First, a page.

|Publication number||US4947811 A|
|Application number||US 07/373,421|
|Publication date||Aug 14, 1990|
|Filing date||Jun 30, 1989|
|Priority date||Jun 30, 1989|
|Also published as||CA2020190A1, CA2020190C, DE69014731D1, DE69014731T2, EP0405750A1, EP0405750B1|
|Publication number||07373421, 373421, US 4947811 A, US 4947811A, US-A-4947811, US4947811 A, US4947811A|
|Inventors||J. Dudley Binford|
|Original Assignee||Dana Corporation|
|Export Citation||BiBTeX, EndNote, RefMan|
|Patent Citations (22), Referenced by (43), Classifications (14), Legal Events (6)|
|External Links: USPTO, USPTO Assignment, Espacenet|
This invention relates to valve stem seals utilized in intake and exhaust manifolds of internal combustion engines. More particularly, this invention relates to concentricity of valve stem sealing elements about valve stems.
Valve stem seals of the type including resilient seal bodies supported within rigid cylindrical casings or shells are available in many designs and configurations. Most designs address the efficiency of the actual sealing lip portions of such seals, primarily as related to the "metering" of oil flow between the interface of the lip and the stem.
Generally the rigid cylindrical shell is fixedly supported on a valve stem guide, with the inside diameter of the shell frictionally engaging the outside diameter of the guide. Although the shell supports a sealing element adapted to be centered about the valve stem, it will be apparent to those skilled in the art that as a practical matter the valve stem and valve guide are rarely concentrically positioned. Generally, this is not a serious problem where the support portion of the shell and the lip portion of the seal body are relatively far apart. However, as the latter spacing becomes smaller, there is less flexibility in the body of the seal to accommodate radial offset between stem and guide. When eccentricity is extreme, resultant distortion of the seal body can cause non-uniform pressures on the sealing element, which in turn produces undesirable wear patterns and unpredictable oil control.
The valve stem seal assembly of the present invention includes an elastomeric seal body supported in a radially extending endwall of a rigid cylindrical shell. For this purpose, the endwall contains a circular opening, and the seal body contains an exterior circumferential groove which accommodates the endwall. A predetermined amount of radial clearance between the opening of the endwall and the bottom of the groove provides a radial float annulus for accommodating stem/guide offset. Thus the circumference of the opening is slightly greater than the circumference of the bottom of the groove, so that distortion of the seal body may be avoided despite the eccentricity between stem and guide.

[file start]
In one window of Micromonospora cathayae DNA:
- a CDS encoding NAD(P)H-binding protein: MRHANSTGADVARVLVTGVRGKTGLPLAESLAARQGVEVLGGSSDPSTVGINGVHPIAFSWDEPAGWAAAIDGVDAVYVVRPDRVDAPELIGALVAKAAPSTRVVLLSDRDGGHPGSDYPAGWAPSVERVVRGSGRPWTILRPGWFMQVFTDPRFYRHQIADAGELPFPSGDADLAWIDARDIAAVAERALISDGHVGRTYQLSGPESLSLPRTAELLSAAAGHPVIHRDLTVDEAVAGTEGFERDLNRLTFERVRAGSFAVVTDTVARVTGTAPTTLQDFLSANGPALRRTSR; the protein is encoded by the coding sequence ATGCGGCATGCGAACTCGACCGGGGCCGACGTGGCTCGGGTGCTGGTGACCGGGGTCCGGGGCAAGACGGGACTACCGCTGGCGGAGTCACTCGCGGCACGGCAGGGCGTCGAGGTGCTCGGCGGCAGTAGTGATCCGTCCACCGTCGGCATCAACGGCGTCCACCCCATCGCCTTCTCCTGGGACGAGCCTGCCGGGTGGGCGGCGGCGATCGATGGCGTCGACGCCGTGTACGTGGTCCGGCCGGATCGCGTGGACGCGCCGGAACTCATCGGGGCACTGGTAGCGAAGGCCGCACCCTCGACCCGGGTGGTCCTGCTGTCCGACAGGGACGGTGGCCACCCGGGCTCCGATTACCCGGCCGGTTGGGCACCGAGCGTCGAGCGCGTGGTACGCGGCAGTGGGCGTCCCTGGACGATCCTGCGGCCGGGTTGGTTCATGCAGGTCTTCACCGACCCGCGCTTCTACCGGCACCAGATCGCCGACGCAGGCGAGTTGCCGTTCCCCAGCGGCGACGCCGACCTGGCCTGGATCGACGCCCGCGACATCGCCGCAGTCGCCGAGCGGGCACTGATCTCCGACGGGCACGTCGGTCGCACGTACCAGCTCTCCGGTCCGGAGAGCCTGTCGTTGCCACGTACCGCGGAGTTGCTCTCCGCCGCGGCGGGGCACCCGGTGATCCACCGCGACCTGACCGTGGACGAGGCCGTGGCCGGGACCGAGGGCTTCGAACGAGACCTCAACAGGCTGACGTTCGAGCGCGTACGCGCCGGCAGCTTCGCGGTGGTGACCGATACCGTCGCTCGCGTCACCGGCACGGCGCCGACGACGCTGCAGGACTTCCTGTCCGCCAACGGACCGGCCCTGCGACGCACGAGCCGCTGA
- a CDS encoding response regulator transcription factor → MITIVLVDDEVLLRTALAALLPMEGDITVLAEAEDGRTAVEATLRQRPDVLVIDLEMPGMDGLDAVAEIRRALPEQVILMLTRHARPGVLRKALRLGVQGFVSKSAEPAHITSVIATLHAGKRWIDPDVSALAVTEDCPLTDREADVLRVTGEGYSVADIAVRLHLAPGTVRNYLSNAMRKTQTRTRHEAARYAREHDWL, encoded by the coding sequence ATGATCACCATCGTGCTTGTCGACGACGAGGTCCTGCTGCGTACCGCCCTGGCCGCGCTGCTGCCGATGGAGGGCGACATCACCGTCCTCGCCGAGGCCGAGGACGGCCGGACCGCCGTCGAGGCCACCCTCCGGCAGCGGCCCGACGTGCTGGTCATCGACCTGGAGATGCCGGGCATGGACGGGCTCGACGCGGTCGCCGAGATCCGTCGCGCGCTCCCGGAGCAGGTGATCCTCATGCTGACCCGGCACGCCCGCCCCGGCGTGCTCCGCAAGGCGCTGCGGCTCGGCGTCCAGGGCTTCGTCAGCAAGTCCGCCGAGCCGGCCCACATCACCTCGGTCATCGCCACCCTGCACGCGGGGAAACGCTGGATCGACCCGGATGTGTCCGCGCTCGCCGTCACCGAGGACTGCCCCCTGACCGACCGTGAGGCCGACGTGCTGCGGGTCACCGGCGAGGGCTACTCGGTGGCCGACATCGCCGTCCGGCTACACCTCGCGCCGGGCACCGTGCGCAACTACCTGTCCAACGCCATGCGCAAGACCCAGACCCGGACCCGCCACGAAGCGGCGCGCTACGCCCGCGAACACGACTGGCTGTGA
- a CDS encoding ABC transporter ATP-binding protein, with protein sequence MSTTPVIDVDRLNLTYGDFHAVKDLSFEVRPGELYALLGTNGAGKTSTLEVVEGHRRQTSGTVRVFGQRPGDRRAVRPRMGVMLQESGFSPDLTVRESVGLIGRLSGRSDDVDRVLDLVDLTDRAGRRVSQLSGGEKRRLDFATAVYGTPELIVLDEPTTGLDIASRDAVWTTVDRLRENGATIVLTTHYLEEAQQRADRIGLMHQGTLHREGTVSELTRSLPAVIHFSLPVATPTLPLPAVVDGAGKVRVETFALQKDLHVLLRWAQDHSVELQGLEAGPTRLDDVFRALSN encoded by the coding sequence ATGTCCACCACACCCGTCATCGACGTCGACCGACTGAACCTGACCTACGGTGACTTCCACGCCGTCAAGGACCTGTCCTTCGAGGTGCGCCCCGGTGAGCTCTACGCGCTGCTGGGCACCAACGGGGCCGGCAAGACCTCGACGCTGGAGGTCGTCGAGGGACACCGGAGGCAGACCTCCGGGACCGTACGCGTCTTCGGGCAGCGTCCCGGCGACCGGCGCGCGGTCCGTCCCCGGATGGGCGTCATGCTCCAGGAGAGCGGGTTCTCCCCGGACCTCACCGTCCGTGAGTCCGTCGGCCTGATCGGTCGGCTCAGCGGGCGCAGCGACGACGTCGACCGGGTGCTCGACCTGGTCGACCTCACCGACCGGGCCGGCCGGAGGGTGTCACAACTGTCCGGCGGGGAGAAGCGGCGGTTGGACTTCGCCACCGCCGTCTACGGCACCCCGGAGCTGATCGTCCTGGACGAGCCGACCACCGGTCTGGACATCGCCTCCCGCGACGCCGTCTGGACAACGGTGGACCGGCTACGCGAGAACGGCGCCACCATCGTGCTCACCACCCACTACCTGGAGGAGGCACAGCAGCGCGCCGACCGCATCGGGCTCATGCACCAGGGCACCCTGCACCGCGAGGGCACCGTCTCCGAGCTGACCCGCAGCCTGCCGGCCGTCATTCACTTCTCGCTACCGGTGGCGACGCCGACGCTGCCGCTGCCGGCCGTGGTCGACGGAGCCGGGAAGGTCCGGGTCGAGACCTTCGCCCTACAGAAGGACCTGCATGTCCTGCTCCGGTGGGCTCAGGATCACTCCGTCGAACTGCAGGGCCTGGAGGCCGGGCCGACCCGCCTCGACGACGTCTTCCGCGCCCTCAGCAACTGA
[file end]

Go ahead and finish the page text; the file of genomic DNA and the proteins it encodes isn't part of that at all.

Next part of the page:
In one preferred form, the seal body contains a separate valve guide sealing portion adapted to engage the top radial surface of the valve guide. In addition, the stem sealing contact portion of the seal body is a single interior annular lip, while the metallic casing includes a plurality of circumferentially spaced, radially inwardly disposed tangs for gripping the exterior cylindrical surface of the valve guide for retension of the valve stem seal assembly on the guide.
FIG. 1 is a cross-sectional side view of a preferred embodiment of a valve stem seal assembly constructed in accordance with the present invention, shown under an ideal condition of concentricity between valve stem and valve guide.
FIG. 2 is a cross-sectional side view of the same preferred embodiment of the valve stem seal assembly constructed in accordance with the present invention, shown with the valve stem and guide being positioned in a condition of maximum eccentricity relative to one another.
Referring to the drawings, a valve stem seal assembly 10 includes a rigid metal cylindrical casing or shell 12 having a longitudinal axis "a--a". The assembly 10 includes a resilient seal body 14 preferably formed of an elastomer. The body 14 includes an interior annular lip 16 which sealingly engages a valve stem 80 reciprocal within a valve guide 60.
The cylindrical shell 12 includes a radially extending endwall 18 at the top of the shell, the endwall containing an aperture 20 adapted to support the resilient seal body 14. For this purpose, the exterior 24 of the seal body 14 includes a circumferential groove 22, into which the endwall extends to support the seal body 14.